ALU: What do you feel the illustrations add to the Legend of Rhyme series? SML: I always loved illustrations in books as a child, and I read fantasy novels voraciously. I think illustrations add an extra dimension to the books, helping to flesh out an imaginary world and make it come to life for the person reading it. And we so rarely see illustrations in chapter books anymore that I think it makes the series extra special. I’m honestly just thrilled to bits to be a part of it.JLM: I grew up loving the Chronicles of Narnia, and I would adore flipping to the parts where there was a sketch to help me visualize the story better. I wanted the same sort of thing for my series. I feel that Sarah’s art has helped to give the story an added layer of depth that you don’t find in chapter books much anymore. And I believe these illustrations are extra special because they are all done by hand, on paper, the old-fashioned way. Not with any digitization except for scanning them in for the printer. I feel like it’s a style that truly suits the fairy tale I’ve written. I hope the art helps the reader make the worlds that I’ve created come alive even more in their minds.  ALU: Sarah, what is the biggest challenge regarding illustrating this series? What aspects come the most naturally to you? SML: I think the biggest challenge is making sure that I do the characters and storytelling justice, but it never feels like a trial. I really enjoy the whole process of taking Jaime’s world that she’s created and bringing it to life. I think more than a challenge, it’s the part of the process that I care about the most: I want Jaime to always light up and say, “Yes! That!” when she sees a drawing, and I will always work at something until we hit that magical place. So sometimes it takes a couple of iterations, but it’s so worth it. I think once I can see in my mind’s eye what it is that Jaime sees, it’s really natural to create that world— I find I hit my stride and the drawings come together easily. I used to draw all of these kinds of characters as a kid, so drawing the characters themselves comes naturally to me because it’s like visiting old friends in a lot of ways.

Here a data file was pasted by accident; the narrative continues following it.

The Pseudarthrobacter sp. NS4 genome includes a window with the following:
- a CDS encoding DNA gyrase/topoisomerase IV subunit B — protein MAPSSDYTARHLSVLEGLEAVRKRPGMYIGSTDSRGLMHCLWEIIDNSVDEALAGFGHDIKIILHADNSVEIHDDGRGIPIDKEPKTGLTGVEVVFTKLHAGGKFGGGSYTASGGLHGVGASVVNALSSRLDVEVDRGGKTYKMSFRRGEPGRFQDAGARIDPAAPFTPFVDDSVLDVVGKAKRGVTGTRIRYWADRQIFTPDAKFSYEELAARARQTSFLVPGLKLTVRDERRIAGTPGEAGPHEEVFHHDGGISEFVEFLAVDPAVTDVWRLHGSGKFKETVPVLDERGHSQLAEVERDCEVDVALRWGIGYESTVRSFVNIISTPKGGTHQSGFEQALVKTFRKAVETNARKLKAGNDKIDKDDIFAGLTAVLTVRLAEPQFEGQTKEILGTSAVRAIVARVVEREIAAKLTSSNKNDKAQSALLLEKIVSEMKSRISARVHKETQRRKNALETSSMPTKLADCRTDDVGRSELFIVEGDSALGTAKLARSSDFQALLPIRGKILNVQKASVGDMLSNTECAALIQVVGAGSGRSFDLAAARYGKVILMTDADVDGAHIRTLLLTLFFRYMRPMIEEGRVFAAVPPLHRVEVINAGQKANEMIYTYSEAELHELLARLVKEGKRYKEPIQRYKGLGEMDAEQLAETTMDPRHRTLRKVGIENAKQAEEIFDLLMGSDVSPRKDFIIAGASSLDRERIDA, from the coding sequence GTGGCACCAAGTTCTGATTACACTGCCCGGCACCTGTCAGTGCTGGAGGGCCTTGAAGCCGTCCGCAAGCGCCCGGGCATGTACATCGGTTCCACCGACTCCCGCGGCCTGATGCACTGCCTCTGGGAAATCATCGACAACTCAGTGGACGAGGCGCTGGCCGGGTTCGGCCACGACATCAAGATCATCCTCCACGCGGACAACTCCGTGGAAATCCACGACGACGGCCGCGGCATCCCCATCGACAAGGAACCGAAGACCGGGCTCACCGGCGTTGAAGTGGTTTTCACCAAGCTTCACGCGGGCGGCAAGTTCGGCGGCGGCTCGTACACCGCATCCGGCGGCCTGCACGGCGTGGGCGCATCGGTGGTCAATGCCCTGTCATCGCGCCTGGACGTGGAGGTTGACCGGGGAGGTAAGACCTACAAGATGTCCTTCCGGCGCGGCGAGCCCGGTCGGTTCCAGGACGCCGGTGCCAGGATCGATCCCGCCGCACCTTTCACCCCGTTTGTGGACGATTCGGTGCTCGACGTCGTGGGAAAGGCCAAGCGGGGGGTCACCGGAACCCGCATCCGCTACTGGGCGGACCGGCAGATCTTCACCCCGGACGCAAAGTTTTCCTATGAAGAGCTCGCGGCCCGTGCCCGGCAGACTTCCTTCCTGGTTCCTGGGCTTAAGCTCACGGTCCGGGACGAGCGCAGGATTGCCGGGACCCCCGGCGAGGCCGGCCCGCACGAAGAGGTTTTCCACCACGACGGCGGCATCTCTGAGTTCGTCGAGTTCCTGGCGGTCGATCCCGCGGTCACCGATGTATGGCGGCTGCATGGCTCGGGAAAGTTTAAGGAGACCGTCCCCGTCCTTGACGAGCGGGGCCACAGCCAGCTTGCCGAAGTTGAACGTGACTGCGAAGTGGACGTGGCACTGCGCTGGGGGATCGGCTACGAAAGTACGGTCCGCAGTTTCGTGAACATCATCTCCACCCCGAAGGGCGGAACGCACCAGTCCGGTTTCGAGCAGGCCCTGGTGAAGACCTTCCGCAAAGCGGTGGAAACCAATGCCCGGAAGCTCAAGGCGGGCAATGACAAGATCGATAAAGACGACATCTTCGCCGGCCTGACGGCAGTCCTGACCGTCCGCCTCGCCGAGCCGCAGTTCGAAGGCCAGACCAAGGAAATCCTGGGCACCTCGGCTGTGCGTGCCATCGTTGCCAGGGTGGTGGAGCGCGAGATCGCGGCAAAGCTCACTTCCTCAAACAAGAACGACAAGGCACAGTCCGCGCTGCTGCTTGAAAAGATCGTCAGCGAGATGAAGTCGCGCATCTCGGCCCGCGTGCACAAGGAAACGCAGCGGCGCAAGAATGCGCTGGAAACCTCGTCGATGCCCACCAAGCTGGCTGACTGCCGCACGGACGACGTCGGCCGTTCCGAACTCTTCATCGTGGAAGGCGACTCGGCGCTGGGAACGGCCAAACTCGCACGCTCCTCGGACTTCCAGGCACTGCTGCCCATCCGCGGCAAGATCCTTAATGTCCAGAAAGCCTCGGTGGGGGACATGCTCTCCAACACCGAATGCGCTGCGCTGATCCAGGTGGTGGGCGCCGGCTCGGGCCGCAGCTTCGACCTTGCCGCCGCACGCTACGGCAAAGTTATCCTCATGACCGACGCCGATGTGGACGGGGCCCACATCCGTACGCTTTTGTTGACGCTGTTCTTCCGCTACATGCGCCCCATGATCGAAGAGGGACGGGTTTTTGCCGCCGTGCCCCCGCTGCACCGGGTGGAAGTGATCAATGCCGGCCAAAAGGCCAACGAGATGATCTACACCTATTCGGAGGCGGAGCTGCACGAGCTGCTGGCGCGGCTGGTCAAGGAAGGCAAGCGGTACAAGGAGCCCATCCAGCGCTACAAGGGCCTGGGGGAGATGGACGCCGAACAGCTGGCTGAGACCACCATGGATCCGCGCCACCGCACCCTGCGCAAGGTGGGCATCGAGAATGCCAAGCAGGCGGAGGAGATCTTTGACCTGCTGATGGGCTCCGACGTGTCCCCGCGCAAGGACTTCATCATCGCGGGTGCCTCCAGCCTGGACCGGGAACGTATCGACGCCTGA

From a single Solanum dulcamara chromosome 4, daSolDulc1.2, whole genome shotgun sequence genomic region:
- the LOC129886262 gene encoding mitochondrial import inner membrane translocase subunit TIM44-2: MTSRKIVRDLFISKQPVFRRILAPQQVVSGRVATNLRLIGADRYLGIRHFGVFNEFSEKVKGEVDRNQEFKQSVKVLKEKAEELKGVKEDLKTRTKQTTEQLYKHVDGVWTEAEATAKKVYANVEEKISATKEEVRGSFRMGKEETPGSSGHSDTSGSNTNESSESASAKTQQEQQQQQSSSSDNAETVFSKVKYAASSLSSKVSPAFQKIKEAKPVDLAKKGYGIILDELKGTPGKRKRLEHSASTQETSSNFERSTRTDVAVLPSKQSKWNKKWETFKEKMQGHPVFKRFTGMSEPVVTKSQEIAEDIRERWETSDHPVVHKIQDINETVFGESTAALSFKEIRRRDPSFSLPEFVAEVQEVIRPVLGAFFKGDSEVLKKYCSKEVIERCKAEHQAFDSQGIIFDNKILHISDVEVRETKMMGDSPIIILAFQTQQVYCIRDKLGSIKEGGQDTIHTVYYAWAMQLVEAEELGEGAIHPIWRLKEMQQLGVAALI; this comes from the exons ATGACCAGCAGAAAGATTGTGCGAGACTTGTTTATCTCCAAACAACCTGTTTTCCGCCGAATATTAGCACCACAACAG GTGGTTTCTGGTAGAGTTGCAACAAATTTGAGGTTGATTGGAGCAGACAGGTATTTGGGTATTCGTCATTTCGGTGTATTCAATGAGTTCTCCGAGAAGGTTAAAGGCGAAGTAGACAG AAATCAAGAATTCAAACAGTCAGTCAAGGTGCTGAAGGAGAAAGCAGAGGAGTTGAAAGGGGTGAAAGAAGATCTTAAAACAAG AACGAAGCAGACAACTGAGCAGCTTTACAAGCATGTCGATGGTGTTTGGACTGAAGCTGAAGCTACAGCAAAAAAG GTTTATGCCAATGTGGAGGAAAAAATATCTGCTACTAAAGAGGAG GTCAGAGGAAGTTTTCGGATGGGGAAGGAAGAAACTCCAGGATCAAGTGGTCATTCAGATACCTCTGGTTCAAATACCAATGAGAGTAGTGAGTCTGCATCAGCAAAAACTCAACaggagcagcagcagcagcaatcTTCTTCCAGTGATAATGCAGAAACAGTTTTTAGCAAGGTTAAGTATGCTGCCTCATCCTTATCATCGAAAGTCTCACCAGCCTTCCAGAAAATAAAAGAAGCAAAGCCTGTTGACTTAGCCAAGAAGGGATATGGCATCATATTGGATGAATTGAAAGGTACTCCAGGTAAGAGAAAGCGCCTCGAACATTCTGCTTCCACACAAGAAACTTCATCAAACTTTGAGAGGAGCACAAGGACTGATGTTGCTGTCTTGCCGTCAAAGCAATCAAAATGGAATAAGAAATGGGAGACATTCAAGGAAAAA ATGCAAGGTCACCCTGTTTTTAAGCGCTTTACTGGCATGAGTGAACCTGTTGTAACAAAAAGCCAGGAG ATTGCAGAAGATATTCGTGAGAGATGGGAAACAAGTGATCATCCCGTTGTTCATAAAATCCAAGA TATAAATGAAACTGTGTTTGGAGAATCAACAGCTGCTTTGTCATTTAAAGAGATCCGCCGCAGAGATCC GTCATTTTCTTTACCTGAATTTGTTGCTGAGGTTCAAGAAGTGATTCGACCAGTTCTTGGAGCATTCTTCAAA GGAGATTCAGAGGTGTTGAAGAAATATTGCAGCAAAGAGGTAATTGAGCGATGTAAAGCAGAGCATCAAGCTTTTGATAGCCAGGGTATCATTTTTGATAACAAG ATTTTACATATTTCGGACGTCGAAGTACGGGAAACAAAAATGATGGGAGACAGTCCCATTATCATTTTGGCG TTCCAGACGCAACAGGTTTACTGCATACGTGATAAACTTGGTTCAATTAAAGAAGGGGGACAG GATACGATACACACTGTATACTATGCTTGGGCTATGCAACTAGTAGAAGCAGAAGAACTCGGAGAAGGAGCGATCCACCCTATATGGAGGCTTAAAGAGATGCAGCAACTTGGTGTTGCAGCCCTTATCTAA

ALU: Jaime, is there a large degree of trust needed to pass your characters on to an illustrator to bring to life? Did this come naturally, or was it something you had to build and work towards?
JLM: This came naturally with Sarah. It’s my favourite part of the process, really, to give her the words and see what she comes up with on the page. Nine times out of ten, it feels like she actually was in my brain.  *  *  * When Jaime Lee Mann turned nine, she decided she would be an author when she grew up. Many years later, Jaime’s children begged her to tell them stories at bedtime. The girls loved one of her magical stories so much that Jaime decided to write it down, and it become Elora of Stone, the first novel in the Legend of Rhyme series. Jaime lives in Prince Edward Island with her husband and daughters. She writes every day and will do so as long as people love to read her words.Sarah Marie Lacy is an award-winning Ottawa-based artist and teacher who makes art about humanity and grace. She works primarily in oil and pencil, and is fascinated by the stories our bodies tell and works from life as often as possible. She trained in France under master artists and is part of a 500 year lineage stretching back to Renaissance Italy. She has been in solo and group exhibitions across Eastern Canada and has won international awards for her portraiture work. She currently runs The Drawing Room Studio, an atelier in Ottawa that teaches classical figure drawing and painting. *  *  *Thanks so much to Jaime and Sarah for answering our questions and to Talia Crockett at Blue Moon Publishers for connecting us. The newest book, Stir of Shadows in the Legend of Rhyme series is available now.